The economic fallout of the Covid-19 pandemic saw mass job losses and plummeting incomes - but it was an entirely different story for Australia’s billionaires.
While 99% of people across the world are financially worse off since the virus began, Australian billionaires “have had a terrific pandemic” with their wealth rocketing over the past two years, according to a new report by Oxfam.
Astonishingly, the wealth of Australia’s 47 billionaires has doubled to $255 billion at a rate of $2376 per second or more than $205 million per day during the first two years of the pandemic.
That means Australia’s billionaires hold more wealth than the poorest 30% (or 7.7 million) of Australia’s population combined.
This shows that wealth inequality is worse than ever before.
And this isn’t just happening in Australia, the phenomenon spreads worldwide.
The report found that the world’s 10 richest men have more than doubled their fortunes to $1.9 trillion during the pandemic - that’s a rate of $1.6 billion per day.
This is also the biggest annual increase in billionaire wealth since records began.
Unfortunately at the other end of the scale, over 160 million people have been pushed into poverty and an estimated 17 million have died of the virus, a scale of loss not seen since the second world war.
Billionaire bank accounts boosted
So, how has this happened?
When businesses were forced to close and workers plunged into isolation, central banks around the world slashed interest rates to record lows and pumped $16 trillion into financial markets to keep the economy afloat.
But the huge amount of public money pouring into our economies ended up inflating property and stock prices so drastically that it only boosted billionaire’s bank accounts more than ever before.
“It is enabled by skyrocketing stock market prices, a boom in unregulated entities, a surge in monopoly power, and privatisation, alongside the erosion of individual corporate tax rates and regulations, and workers’ rights and wages - all aided by the weaponization of racism,” the report says.
At the same time, huge amounts of public money, poured into vaccines, have in turn boosted the profits of pharmaceutical firms, to the tune of tens of billions of dollars.
“The record-breaking nature of the growth in their wealth means that while many have been pushed to the brink, billionaires have had a terrific pandemic,” Oxfam Australia Chief Executive Lyn Morgain said.
“Central banks have pumped trillions of dollars into financial markets to save the economy, yet much of that has ended up lining the pockets of billionaires riding a stock market boom.”
Tax the wealthy
Now, Oxfam is pushing for the Australian government, and others around the world, to introduce a wealth tax on the mega-rich.
“All governments should immediately tax the gains made by the super-rich during this pandemic period, in order to claw back these resources and deploy them instead in helping the world. For example, a 99% one-off windfall tax on the Covid-19 wealth gains of the 10 richest men alone would generate $812 billion,” the report states.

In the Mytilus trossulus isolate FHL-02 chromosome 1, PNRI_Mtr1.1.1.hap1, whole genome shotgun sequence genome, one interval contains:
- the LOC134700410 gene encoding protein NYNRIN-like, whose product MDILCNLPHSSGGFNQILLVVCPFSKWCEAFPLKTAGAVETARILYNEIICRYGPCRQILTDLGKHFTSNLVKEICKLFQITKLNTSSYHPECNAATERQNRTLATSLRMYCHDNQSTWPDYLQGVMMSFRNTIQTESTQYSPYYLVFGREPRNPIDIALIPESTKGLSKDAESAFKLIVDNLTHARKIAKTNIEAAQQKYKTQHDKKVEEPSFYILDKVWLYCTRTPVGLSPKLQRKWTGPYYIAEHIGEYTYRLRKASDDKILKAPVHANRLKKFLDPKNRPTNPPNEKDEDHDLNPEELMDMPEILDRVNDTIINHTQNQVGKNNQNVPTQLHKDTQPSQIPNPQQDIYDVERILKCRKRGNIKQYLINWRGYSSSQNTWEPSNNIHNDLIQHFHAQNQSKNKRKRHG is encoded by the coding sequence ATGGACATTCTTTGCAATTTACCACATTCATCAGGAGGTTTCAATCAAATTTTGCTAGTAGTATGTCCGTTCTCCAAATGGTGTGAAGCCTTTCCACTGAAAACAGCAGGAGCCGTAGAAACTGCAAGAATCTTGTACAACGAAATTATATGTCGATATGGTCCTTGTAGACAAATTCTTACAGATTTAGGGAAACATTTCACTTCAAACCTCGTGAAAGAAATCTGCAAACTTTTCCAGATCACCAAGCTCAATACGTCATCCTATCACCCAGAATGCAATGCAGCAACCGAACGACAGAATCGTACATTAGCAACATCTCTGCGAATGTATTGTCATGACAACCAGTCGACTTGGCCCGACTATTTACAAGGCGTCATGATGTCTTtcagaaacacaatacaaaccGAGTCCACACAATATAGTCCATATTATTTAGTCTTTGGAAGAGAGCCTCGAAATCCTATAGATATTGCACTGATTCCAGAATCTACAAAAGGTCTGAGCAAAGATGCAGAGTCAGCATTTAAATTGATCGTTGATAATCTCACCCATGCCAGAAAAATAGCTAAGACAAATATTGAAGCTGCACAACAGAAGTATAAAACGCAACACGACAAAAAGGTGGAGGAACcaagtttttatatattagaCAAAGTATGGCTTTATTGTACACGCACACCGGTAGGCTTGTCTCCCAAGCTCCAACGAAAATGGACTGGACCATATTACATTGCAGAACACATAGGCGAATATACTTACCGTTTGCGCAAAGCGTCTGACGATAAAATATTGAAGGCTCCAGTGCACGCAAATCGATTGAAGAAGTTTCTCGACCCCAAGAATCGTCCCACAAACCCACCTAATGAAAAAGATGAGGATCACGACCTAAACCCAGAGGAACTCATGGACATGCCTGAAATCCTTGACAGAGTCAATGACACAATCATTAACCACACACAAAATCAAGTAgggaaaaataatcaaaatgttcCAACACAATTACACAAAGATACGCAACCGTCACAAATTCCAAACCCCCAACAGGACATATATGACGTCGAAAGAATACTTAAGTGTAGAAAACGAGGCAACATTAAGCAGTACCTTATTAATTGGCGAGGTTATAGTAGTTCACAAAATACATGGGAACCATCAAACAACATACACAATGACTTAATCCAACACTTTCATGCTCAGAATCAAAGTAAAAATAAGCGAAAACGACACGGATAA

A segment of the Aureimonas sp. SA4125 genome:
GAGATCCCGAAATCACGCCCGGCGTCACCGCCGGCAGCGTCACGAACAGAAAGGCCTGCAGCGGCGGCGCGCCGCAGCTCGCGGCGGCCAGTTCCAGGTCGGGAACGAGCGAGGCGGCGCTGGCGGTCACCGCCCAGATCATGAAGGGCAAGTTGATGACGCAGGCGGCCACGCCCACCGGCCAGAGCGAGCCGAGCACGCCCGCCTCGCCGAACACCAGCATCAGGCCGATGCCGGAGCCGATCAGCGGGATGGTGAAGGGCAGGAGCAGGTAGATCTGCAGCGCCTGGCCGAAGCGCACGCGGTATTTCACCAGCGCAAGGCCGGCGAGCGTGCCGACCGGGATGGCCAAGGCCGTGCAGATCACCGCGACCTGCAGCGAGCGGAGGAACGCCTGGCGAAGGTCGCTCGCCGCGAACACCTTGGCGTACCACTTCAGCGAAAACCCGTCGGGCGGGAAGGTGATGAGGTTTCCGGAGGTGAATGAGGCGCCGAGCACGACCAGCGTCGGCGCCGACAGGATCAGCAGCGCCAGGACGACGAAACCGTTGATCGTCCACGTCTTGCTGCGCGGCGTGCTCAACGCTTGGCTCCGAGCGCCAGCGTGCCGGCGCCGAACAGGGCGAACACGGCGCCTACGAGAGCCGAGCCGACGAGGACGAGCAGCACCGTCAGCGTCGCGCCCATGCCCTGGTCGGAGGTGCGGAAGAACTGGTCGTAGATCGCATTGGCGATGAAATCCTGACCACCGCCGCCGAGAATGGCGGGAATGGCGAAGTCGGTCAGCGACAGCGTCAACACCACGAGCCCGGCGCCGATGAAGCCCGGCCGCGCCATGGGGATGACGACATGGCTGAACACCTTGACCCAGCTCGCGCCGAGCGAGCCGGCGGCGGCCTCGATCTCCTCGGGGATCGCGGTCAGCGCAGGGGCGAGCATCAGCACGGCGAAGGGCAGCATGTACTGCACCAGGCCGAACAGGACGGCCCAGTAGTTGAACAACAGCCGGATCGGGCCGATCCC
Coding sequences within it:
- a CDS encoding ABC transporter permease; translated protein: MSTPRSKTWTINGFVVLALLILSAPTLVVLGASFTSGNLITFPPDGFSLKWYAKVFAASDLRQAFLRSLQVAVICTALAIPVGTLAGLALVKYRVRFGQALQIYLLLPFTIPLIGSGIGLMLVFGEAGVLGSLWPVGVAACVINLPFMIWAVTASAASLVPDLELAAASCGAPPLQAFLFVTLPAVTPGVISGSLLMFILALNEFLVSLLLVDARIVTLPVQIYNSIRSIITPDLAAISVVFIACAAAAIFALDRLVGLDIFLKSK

The report shows how extreme inequality is a form of economic violence, where policies and political decisions that perpetuate the wealth and power of the privileged few result in direct harm to the vast majority of people across the world, particularly in countries where Oxfam works.
“Inequality at such pace and scale is happening by choice, not chance,” Morgain said.
“Not only have our economic structures made us all less safe in this pandemic, they are actively enabling those who are already extremely rich and powerful to exploit this crisis for their own profit.”
The report also notes the significance of the world’s two largest economies - the US and China - starting to consider policies that reduce inequality, including by imposing higher tax rates on the rich and taking action against monopolies.
“Here in Australia, and globally, there is a shortage of the courage and imagination needed to break free from the failed, deadly straitjacket of broken economic systems,” Morgain said.
“It’s time for the Australian Government to take this issue seriously and take action to close the gap between the rich and poor.
We have calculated that an annual $30 billion wealth tax would have a massive impact.
“For example, it could cover close to half the cost of achieving the World Health Organization’s mid-2022 vaccination goal for lower income countries, helping protect all people, including Australians, from further variants and preventing millions of people around the world being pushed into greater hardship and poverty,” she said.
Kate Forbes is a National Director at Metropole Property Strategists. She has over 20 years of investment experience in financial markets in two continents, is qualified in multiple disciplines and is also a Chartered Financial Analyst (CFA).
She is a regular commentator for Michael Yardney’s Property Update
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